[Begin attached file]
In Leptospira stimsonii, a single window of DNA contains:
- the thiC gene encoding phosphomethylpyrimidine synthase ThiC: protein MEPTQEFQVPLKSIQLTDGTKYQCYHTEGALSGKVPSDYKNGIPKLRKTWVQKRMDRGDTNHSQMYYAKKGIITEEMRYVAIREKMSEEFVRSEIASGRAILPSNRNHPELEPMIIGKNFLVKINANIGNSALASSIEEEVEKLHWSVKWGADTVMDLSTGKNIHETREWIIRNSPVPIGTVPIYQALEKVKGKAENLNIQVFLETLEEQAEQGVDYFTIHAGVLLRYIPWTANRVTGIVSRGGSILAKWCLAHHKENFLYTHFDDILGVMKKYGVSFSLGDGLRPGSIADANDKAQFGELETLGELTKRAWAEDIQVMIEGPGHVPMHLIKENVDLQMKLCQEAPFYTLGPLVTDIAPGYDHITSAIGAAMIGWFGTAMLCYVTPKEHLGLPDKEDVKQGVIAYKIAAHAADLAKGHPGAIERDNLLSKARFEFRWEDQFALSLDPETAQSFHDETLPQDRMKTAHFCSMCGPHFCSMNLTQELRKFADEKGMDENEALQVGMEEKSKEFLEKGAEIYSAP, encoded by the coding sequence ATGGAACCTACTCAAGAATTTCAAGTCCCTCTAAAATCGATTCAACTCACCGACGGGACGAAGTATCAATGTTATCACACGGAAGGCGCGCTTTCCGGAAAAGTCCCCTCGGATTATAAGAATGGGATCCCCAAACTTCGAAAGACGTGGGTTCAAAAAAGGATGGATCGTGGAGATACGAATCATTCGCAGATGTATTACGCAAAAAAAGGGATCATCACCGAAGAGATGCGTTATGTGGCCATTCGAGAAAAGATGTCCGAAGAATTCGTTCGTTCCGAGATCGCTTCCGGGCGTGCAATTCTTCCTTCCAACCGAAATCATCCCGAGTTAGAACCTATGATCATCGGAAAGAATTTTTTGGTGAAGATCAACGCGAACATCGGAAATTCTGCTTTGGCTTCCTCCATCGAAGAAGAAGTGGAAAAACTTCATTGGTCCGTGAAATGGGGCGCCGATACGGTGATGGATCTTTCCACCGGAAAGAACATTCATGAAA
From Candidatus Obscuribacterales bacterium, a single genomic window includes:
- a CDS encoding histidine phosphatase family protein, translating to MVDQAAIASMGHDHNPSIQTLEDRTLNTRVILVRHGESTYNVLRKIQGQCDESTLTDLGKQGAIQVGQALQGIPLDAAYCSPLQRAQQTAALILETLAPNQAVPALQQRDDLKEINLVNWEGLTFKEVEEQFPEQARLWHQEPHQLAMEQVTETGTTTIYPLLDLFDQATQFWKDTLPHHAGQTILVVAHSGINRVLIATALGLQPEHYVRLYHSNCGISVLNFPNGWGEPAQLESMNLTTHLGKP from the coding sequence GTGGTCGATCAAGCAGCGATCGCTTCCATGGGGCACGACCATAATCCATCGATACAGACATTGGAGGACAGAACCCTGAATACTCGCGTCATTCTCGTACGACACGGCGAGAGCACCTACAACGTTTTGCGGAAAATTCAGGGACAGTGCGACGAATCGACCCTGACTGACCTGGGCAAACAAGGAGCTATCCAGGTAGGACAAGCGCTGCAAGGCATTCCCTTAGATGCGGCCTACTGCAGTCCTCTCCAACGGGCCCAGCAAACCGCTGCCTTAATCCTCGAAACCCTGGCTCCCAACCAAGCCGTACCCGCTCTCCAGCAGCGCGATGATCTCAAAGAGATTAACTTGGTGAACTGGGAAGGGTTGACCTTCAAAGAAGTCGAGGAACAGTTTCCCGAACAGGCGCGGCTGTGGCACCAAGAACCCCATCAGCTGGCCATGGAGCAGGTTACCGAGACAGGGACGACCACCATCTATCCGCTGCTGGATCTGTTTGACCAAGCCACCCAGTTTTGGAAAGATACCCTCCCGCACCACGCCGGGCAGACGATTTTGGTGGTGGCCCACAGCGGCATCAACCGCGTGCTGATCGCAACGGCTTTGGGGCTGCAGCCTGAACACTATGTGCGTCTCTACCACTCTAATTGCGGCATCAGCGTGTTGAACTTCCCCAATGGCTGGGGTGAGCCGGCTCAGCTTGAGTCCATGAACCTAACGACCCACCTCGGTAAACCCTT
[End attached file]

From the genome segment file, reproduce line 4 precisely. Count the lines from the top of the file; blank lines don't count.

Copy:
- a CDS encoding histidine phosphatase family protein, translating to MVDQAAIASMGHDHNPSIQTLEDRTLNTRVILVRHGESTYNVLRKIQGQCDESTLTDLGKQGAIQVGQALQGIPLDAAYCSPLQRAQQTAALILETLAPNQAVPALQQRDDLKEINLVNWEGLTFKEVEEQFPEQARLWHQEPHQLAMEQVTETGTTTIYPLLDLFDQATQFWKDTLPHHAGQTILVVAHSGINRVLIATALGLQPEHYVRLYHSNCGISVLNFPNGWGEPAQLESMNLTTHLGKP from the coding sequence GTGGTCGATCAAGCAGCGATCGCTTCCATGGGGCACGACCATAATCCATCGATACAGACATTGGAGGACAGAACCCTGAATACTCGCGTCATTCTCGTACGACACGGCGAGAGCACCTACAACGTTTTGCGGAAAATTCAGGGACAGTGCGACGAATCGACCCTGACTGACCTGGGCAAACAAGGAGCTATCCAGGTAGGACAAGCGCTGCAAGGCATTCCCTTAGATGCGGCCTACTGCAGTCCTCTCCAACGGGCCCAGCAAACCGCTGCCTTAATCCTCGAAACCCTGGCTCCCAACCAAGCCGTACCCGCTCTCCAGCAGCGCGATGATCTCAAAGAGATTAACTTGGTGAACTGGGAAGGGTTGACCTTCAAAGAAGTCGAGGAACAGTTTCCCGAACAGGCGCGGCTGTGGCACCAAGAACCCCATCAGCTGGCCATGGAGCAGGTTACCGAGACAGGGACGACCACCATCTATCCGCTGCTGGATCTGTTTGACCAAGCCACCCAGTTTTGGAAAGATACCCTCCCGCACCACGCCGGGCAGACGATTTTGGTGGTGGCCCACAGCGGCATCAACCGCGTGCTGATCGCAACGGCTTTGGGGCTGCAGCCTGAACACTATGTGCGTCTCTACCACTCTAATTGCGGCATCAGCGTGTTGAACTTCCCCAATGGCTGGGGTGAGCCGGCTCAGCTTGAGTCCATGAACCTAACGACCCACCTCGGTAAACCCTT